• When the 60 day period concludes, without any discharge by the Borrower, actions can be taken by the Secured Creditor as enumerated under S. 13 (4)- wherein they can take possession of the secured assets, take over the management of the asset, appoint any person to manage the secured asset, require any person who has acquired any of the assets from the borrower to pay the secured creditor.
  • The actions under S. 13 (4) are appealable as enumerated in S. 17- 18. Therefore, the borrower can appeal the actions of the secured creditor in Debt Recovery Tribunal, DRAT, writ in High Court and SLP in Supreme Court.

Procedure of Sale and Auction under the SARFAESI Act,2002:

  • A Sale Notice is required in the case of auctioning off of the secured asset if inviting tenders from the public, or by way of public auction. This sale notice shall be published in 2 leading newspapers, on the website of the secured creditor, and as per the Directions of the Ministry of Finance directions, upload the tender notice on tender.gov.in.
  • The sale notice or possession notice should be effectively served, I.e. in 2 newspapers in circulation in the area as provided for in the SECURITY INTEREST (ENFORCEMENT) RULES,2002.
  • More particularly, the procedure for an auction of immovable assets is given in Rule 8, Security Interest (Enforcement) Rules,2002. the methods of sale of the immovable secured assets include:

(a) by obtaining quotations from the persons dealing with similar secured assets or otherwise interested in buying such assets; or

(b) by inviting tenders from the public;

(c) by holding public auction; or

(d) by private treaty.[6] (after the possession of the asset by a Bank or Financial Institution, they might be willing to sell it to an appropriate buyer through a private deal with a third party)

Procedure regarding payment by purchaser:

The first step is determining the Reserve Price which is the minimum fair market value of the immovable asset as stipulated by the authorized officer, followed by the relevant notice according to the obligations enumerated in Rule 8 (6). The bidding process for public auction shall be done in accordance with Rule 9, Security Interest Rules, 2002 wherein the bidder shall deposit:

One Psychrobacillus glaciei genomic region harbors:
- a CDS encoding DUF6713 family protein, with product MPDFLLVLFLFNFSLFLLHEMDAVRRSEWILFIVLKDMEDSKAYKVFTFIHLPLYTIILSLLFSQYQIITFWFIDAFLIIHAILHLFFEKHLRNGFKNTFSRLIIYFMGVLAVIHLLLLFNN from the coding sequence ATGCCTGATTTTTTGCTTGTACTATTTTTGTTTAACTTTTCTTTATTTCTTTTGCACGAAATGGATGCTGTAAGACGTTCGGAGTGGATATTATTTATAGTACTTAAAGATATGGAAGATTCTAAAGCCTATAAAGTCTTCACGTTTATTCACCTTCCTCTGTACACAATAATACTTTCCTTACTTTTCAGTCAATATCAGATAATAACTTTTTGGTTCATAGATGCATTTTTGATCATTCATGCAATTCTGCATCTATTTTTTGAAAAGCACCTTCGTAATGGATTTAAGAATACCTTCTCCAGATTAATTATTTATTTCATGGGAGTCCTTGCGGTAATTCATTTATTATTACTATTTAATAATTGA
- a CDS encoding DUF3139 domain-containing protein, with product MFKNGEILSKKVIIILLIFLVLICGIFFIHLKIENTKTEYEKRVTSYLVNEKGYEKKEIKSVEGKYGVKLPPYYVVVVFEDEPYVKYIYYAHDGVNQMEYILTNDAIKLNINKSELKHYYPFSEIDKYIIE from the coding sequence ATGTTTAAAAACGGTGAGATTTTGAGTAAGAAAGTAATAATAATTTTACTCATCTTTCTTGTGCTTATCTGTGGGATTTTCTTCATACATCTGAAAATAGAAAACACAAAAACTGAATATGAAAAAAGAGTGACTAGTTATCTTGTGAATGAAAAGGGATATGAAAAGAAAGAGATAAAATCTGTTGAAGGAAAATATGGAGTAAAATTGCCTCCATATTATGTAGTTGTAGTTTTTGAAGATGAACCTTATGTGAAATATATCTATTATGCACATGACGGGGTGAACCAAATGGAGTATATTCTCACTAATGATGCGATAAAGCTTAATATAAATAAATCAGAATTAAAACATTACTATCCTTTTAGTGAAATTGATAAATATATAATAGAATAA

(1) Earnest money deposit (at the time of bidding)

(2) 25 per cent of the accepted sales price (including EMD) after successful bidding

(3) 75 per cent of the balance amount within 15 days of the auction.

Upon completion of the above, the sale certificate shall be issued to him. Otherwise, any sale by any other method other than public auction shall be on terms and conditions as decided by the parties.[7]It is also mandated under the Security Interest Rules,2002 that the amount of sale shall not be less than the reserved price.

 àWHAT ARE THE OTHER REMEDIES AVAILABLE TO SECURED CREDITORS?

Section 14 of the Act, 2002 provides a provision for the assistance of the Chief Metropolitan Magistrate andDistrict Magistrate in taking possession of the property. According to the Hon’ble High Court of Madras has held that this provision should be given a purposive interpretation in consonance with the Statement of Objects and Reasons of the SARFAESI Act,2002. It was held that the purpose of this provision is to aid the secured creditor of obtaining possession of the asset as soon as possible, and convert a Non-Performing Asset into a source of recovery for the amount due, and transfer the secured asset to a willing third party.[8]

However, it is pertinent to mention that all the rights and interests of symbolic and/or physical possession guaranteed to the secured creditor under the Act,2002 extinguish after the sale to the third party is complete. From the date of the registration of the sale deed, the secured creditor does not have any remedy or course of action under S. 13 or S. 14 of the SARFAESI Act,2002.

In instances where the secured creditor is unable to claim possession over the secured asset after the expiry of the period of the demand notice under S. 13(2) of the Act,2002 specifically due to tenancy rights that might exist over the said asset, the rent or any other amount which might become due on the said secured asset from the lessee to the borrower (if any) becomes due to the secured creditor. This position was enumerated in S. 13 (4) of the Act,2002, and was solidified by the Hon’ble Supreme Court [9].

Therefore, within the 4 walls of the Act,2002 the secured creditor is well protected if the correct procedure is followed. The SARFAESI Act,2002 is one such legislation that genuinely removes unnecessary and frivolous litigation from the courts, and provides safeguard against the initiation of such litigation at the option of both, the defaulting borrower as well as the secured creditor.

(Views express in this post are of the author, this blog do not take any responsibility.)

E-mail of auther- shreeshchadha @ gmail.com

[1] S. 13 (1), SARFAESI Act, 2002.

[2] S. 36,SARFAESI Act,2002.

[3]ITC Limited v. Blue Coast Hotels Ltd. &OrsCIVIL APPEAL Nos. 2928-2930 OF 2018.

[4] S 13 (3), SARFAESI Act,2002.

[5]Mardia Chemicals Ltd. v. Union of IndiaTransfer Case (civil)  92-95 of 2002.

[6] Rule 8 (6), Security Interest Rules,2002.

[7] Rule 8(8), Security Interest Rules,2002.

[8]Kathikkal Tea Plantations v. State Bank of IndiaMANU/TN/1926/2009.

[9]Harshad Govardhan Sondgar v. International Asset Reconstruction((2014) 6 SCC 1).

AishMGhrana – Law Governance Responsibility


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Happy New Year 2019!